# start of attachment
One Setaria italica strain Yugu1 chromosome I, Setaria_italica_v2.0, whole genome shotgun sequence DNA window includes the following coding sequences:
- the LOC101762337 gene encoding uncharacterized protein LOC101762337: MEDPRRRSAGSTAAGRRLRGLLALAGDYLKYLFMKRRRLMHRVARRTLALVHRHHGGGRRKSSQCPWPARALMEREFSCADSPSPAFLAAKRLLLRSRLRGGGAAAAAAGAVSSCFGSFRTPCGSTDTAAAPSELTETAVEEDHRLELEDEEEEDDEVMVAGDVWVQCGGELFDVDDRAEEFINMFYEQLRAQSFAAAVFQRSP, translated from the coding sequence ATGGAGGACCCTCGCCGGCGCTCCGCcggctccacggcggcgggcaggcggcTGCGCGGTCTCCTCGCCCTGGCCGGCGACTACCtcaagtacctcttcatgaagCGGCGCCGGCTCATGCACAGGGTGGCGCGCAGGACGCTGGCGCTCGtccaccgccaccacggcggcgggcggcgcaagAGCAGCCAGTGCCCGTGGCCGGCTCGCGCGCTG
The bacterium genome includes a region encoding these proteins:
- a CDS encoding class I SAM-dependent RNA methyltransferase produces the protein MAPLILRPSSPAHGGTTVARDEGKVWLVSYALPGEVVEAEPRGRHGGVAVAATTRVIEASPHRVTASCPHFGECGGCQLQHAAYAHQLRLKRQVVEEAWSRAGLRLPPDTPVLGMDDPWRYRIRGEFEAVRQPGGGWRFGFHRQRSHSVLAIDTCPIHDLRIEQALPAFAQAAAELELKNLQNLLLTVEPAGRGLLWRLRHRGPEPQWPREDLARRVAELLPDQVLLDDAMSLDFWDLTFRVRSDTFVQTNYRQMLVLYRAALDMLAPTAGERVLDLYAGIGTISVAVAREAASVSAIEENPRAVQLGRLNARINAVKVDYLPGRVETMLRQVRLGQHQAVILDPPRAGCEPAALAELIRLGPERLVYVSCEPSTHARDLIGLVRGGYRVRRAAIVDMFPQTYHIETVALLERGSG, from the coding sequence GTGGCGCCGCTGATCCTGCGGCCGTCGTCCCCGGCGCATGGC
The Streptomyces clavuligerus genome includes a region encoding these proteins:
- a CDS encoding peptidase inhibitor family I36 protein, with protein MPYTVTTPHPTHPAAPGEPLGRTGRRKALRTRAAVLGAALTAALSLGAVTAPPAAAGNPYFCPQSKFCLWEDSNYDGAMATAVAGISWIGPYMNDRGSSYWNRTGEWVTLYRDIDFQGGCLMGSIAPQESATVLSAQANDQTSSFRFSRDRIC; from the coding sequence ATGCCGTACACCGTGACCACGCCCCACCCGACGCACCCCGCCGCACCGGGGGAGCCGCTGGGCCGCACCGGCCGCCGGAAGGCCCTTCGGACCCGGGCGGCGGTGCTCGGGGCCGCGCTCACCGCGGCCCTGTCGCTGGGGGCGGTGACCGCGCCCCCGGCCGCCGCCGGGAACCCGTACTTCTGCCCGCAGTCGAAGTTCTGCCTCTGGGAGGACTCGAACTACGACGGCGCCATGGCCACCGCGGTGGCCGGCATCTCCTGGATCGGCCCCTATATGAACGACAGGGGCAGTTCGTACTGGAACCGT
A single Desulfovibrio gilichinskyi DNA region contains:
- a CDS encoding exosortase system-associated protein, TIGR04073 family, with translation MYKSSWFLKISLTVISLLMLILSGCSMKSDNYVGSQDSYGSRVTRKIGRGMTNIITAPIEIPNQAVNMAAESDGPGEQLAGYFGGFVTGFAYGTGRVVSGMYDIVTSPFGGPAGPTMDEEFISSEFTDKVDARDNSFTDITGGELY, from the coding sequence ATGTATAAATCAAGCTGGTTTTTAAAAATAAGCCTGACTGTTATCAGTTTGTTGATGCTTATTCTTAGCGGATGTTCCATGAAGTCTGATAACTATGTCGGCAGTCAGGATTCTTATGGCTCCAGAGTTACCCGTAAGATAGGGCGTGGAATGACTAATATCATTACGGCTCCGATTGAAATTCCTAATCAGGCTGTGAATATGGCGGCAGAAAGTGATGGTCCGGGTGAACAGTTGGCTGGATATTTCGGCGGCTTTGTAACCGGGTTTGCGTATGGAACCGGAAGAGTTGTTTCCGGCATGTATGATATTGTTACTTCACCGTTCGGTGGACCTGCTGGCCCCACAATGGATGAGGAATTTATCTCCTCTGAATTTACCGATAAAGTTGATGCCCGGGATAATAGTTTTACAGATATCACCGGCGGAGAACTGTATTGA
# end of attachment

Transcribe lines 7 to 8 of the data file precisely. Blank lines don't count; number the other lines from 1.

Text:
A single Desulfovibrio gilichinskyi DNA region contains:
- a CDS encoding exosortase system-associated protein, TIGR04073 family, with translation MYKSSWFLKISLTVISLLMLILSGCSMKSDNYVGSQDSYGSRVTRKIGRGMTNIITAPIEIPNQAVNMAAESDGPGEQLAGYFGGFVTGFAYGTGRVVSGMYDIVTSPFGGPAGPTMDEEFISSEFTDKVDARDNSFTDITGGELY, from the coding sequence ATGTATAAATCAAGCTGGTTTTTAAAAATAAGCCTGACTGTTATCAGTTTGTTGATGCTTATTCTTAGCGGATGTTCCATGAAGTCTGATAACTATGTCGGCAGTCAGGATTCTTATGGCTCCAGAGTTACCCGTAAGATAGGGCGTGGAATGACTAATATCATTACGGCTCCGATTGAAATTCCTAATCAGGCTGTGAATATGGCGGCAGAAAGTGATGGTCCGGGTGAACAGTTGGCTGGATATTTCGGCGGCTTTGTAACCGGGTTTGCGTATGGAACCGGAAGAGTTGTTTCCGGCATGTATGATATTGTTACTTCACCGTTCGGTGGACCTGCTGGCCCCACAATGGATGAGGAATTTATCTCCTCTGAATTTACCGATAAAGTTGATGCCCGGGATAATAGTTTTACAGATATCACCGGCGGAGAACTGTATTGA